Why Are German Shepherds Used as Police Dogs?

We’ve all seen German Shepherd being used as police dogs in TV shows and movies, and sometimes in person as well. German Shepherds are the most common breed used by Law Enforcement. But why are German Shepherds used as police dogs rather than other breeds?

German Shepherds are used as police dogs because they have a reputation of being intelligent, highly trainable, energetic, obedient, powerful, and with a built-in sense of loyalty to their handlers. 

Read on if you want to know why German Shepherds make such great police dogs.

What does a police dog do?

A police dog, commonly known as K9, is a dog that is specifically trained to assist police and other law-enforcement personnel. 

Do you know?
The term ‘K9’ or ‘K-9’ is derived from the English and French word ‘CANINE’ (which simply means ‘DOG’). ‘CA’=’K’ and ‘NINE’=’9’ (same as ‘YOU TOO’=’U2’). … These K9 teams carry the name ‘K9 unit’. ‘K9’ is also used for dog clubs, dog kennels, dog training, commercial dog items, etc

The duties of a police dog include: 

  • Finding crime scene evidence – Also known as patrol dogs, these dogs are trained and skilled in tracking, handler protection, off-leash obedience, or criminal apprehension.
  • Searching for explosives or drugs (a.k.a detection) – The dogs are trained to detect explosives or drugs such as marijuana, heroin, cocaine, crack cocaine, or methamphetamines. Some dogs are specifically trained to detect firearms and ammunition.
  • Apprehension and attack people targeted by police – The dogs are used to locate, apprehend, and sometimes subdue suspects.
  • Search and rescue (SAR) – These dogs are trained to locate suspects or find missing people or objects after a natural disaster, wilderness tracking or mass casualty events 

Watch this true story of the special relationship between an MTA canine police officer and the dog. See how the bonding between a police dog and an MTA canine police officer has changed her life, her family’s life, and life for the family of the late NYPD Det. Steven McDonald – longtime friends and neighbors of the Schmitts.

The reasons why German Shepherds are used as policy dogs

1. Strength and stamina

The German Shepherd Dogs originated in Germany in the late 1800s. This breed was originally responsible for herding sheep and protecting flocks from predators. These dogs are bred for the strength to work most if not all day. They are most happy to have a job to do.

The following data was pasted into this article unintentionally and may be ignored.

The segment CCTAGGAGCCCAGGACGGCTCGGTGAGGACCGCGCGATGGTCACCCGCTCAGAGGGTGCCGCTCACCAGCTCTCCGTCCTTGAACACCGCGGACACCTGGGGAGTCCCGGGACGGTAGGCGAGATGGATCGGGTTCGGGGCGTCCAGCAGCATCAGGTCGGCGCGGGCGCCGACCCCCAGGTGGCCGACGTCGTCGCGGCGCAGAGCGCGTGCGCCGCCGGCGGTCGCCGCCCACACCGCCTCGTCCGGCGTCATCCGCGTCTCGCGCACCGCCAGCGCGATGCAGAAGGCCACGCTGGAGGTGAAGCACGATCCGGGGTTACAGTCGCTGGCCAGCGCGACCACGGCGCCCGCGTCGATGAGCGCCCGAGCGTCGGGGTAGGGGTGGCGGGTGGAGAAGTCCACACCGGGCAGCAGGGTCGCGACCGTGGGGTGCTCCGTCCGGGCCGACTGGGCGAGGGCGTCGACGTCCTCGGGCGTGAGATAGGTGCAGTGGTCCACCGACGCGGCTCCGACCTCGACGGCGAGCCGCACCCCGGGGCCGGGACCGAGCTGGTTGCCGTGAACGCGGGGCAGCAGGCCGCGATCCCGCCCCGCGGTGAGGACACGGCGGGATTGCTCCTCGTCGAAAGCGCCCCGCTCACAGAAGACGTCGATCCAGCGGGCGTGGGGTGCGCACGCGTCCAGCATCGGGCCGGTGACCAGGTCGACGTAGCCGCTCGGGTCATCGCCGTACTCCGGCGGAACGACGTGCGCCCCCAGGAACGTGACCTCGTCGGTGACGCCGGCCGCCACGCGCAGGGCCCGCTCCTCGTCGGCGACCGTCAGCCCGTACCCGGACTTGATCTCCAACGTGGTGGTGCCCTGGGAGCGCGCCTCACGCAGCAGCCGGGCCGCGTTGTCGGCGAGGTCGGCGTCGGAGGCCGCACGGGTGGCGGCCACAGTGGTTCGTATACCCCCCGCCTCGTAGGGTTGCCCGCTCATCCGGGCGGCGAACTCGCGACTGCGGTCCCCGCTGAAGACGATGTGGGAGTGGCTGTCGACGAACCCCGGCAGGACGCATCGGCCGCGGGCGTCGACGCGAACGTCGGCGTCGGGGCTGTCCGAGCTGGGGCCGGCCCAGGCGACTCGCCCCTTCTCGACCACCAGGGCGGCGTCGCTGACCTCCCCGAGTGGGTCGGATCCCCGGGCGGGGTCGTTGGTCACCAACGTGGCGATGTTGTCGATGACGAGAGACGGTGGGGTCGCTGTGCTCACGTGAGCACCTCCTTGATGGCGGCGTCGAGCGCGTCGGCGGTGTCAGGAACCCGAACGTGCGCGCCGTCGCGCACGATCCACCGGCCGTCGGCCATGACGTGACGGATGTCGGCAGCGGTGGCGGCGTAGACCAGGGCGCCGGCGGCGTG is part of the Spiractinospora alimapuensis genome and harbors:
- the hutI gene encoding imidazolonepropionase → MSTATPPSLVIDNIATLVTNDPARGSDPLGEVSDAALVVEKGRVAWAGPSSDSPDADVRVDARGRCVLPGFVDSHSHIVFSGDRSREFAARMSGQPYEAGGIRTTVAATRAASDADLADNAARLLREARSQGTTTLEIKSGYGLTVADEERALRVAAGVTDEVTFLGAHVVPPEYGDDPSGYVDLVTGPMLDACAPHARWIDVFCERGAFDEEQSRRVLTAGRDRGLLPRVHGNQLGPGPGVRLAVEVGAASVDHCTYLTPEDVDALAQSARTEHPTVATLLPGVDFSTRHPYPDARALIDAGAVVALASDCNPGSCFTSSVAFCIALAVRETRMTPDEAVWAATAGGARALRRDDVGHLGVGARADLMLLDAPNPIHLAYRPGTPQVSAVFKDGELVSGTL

German Shepherd has double coats. That means they have an undercoat that serves as an excellent insulating coat in winter. The undercoat can help them stay warm in cold temperatures. It can also help them keep their temperature in warmer conditions. This gives German Shepherds the stamina at functioning in all sorts of different weather conditions.

2. Size and speed

The average height of GSDs ranges from 22-24 inches tall. The average weight of an adult male is 65-90 lbs, with females being smaller than males.

With this size coupled with an average running speed of 30mph, they are powerful enough to knock off a person without hesitation. In other cases, they are strong enough to grab someone’s arm or leg and hold on to it until a suspect surrenders.

3. A good pack member

Their instinctive desire for human companionship leads German Shepherds to form strong bonds with their handler.

Because of this desire and their working-dog background, most German Shepherds excel in their position as a member of the pack and seldom challenge the authority of their handler.

A well-trained police dog will attack without command in the event of an attack on its handler. Paired with a handler that matches the personality of the dog, the two can become a great team that can take the most challenging jobs.

4. Unmatched loyalty

Without a doubt, German Shepherds generally are very loyal to their owner/handler. This trait can manifest itself to let the dog become protective of its owner/handler. And they are even known to put their lives in danger to save others.

The greater the dog’s loyalty, the more eager they are to work with you. This can make a wonderful team as the dog will be able to pick up the cues from the handler’s facial expression, tone of voice, body language, gestures. 

5. Trainability